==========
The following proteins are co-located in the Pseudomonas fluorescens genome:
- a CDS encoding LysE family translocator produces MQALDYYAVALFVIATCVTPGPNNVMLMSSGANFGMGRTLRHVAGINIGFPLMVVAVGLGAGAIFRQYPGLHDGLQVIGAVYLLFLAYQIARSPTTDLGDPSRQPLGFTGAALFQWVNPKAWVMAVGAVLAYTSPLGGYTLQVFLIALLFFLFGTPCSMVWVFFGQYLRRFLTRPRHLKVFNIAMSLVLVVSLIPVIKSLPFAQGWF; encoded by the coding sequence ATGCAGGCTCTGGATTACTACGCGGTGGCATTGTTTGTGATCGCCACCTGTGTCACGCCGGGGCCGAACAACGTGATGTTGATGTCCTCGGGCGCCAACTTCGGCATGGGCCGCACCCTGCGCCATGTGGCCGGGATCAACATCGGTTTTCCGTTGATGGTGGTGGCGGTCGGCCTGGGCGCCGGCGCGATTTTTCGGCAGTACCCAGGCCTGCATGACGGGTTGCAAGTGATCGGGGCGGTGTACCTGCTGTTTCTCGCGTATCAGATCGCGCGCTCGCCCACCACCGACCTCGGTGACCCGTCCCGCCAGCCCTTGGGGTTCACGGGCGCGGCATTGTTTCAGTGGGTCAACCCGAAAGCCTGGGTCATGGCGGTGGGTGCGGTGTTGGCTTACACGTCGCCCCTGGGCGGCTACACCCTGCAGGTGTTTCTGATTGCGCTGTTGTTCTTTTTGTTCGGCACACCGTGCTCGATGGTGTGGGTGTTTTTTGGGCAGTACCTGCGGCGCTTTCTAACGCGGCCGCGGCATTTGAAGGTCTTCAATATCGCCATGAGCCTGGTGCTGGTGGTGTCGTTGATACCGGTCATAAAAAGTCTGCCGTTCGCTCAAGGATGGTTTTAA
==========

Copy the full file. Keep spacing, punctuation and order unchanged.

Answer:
The following proteins are co-located in the Pseudomonas fluorescens genome:
- a CDS encoding LysE family translocator produces MQALDYYAVALFVIATCVTPGPNNVMLMSSGANFGMGRTLRHVAGINIGFPLMVVAVGLGAGAIFRQYPGLHDGLQVIGAVYLLFLAYQIARSPTTDLGDPSRQPLGFTGAALFQWVNPKAWVMAVGAVLAYTSPLGGYTLQVFLIALLFFLFGTPCSMVWVFFGQYLRRFLTRPRHLKVFNIAMSLVLVVSLIPVIKSLPFAQGWF; encoded by the coding sequence ATGCAGGCTCTGGATTACTACGCGGTGGCATTGTTTGTGATCGCCACCTGTGTCACGCCGGGGCCGAACAACGTGATGTTGATGTCCTCGGGCGCCAACTTCGGCATGGGCCGCACCCTGCGCCATGTGGCCGGGATCAACATCGGTTTTCCGTTGATGGTGGTGGCGGTCGGCCTGGGCGCCGGCGCGATTTTTCGGCAGTACCCAGGCCTGCATGACGGGTTGCAAGTGATCGGGGCGGTGTACCTGCTGTTTCTCGCGTATCAGATCGCGCGCTCGCCCACCACCGACCTCGGTGACCCGTCCCGCCAGCCCTTGGGGTTCACGGGCGCGGCATTGTTTCAGTGGGTCAACCCGAAAGCCTGGGTCATGGCGGTGGGTGCGGTGTTGGCTTACACGTCGCCCCTGGGCGGCTACACCCTGCAGGTGTTTCTGATTGCGCTGTTGTTCTTTTTGTTCGGCACACCGTGCTCGATGGTGTGGGTGTTTTTTGGGCAGTACCTGCGGCGCTTTCTAACGCGGCCGCGGCATTTGAAGGTCTTCAATATCGCCATGAGCCTGGTGCTGGTGGTGTCGTTGATACCGGTCATAAAAAGTCTGCCGTTCGCTCAAGGATGGTTTTAA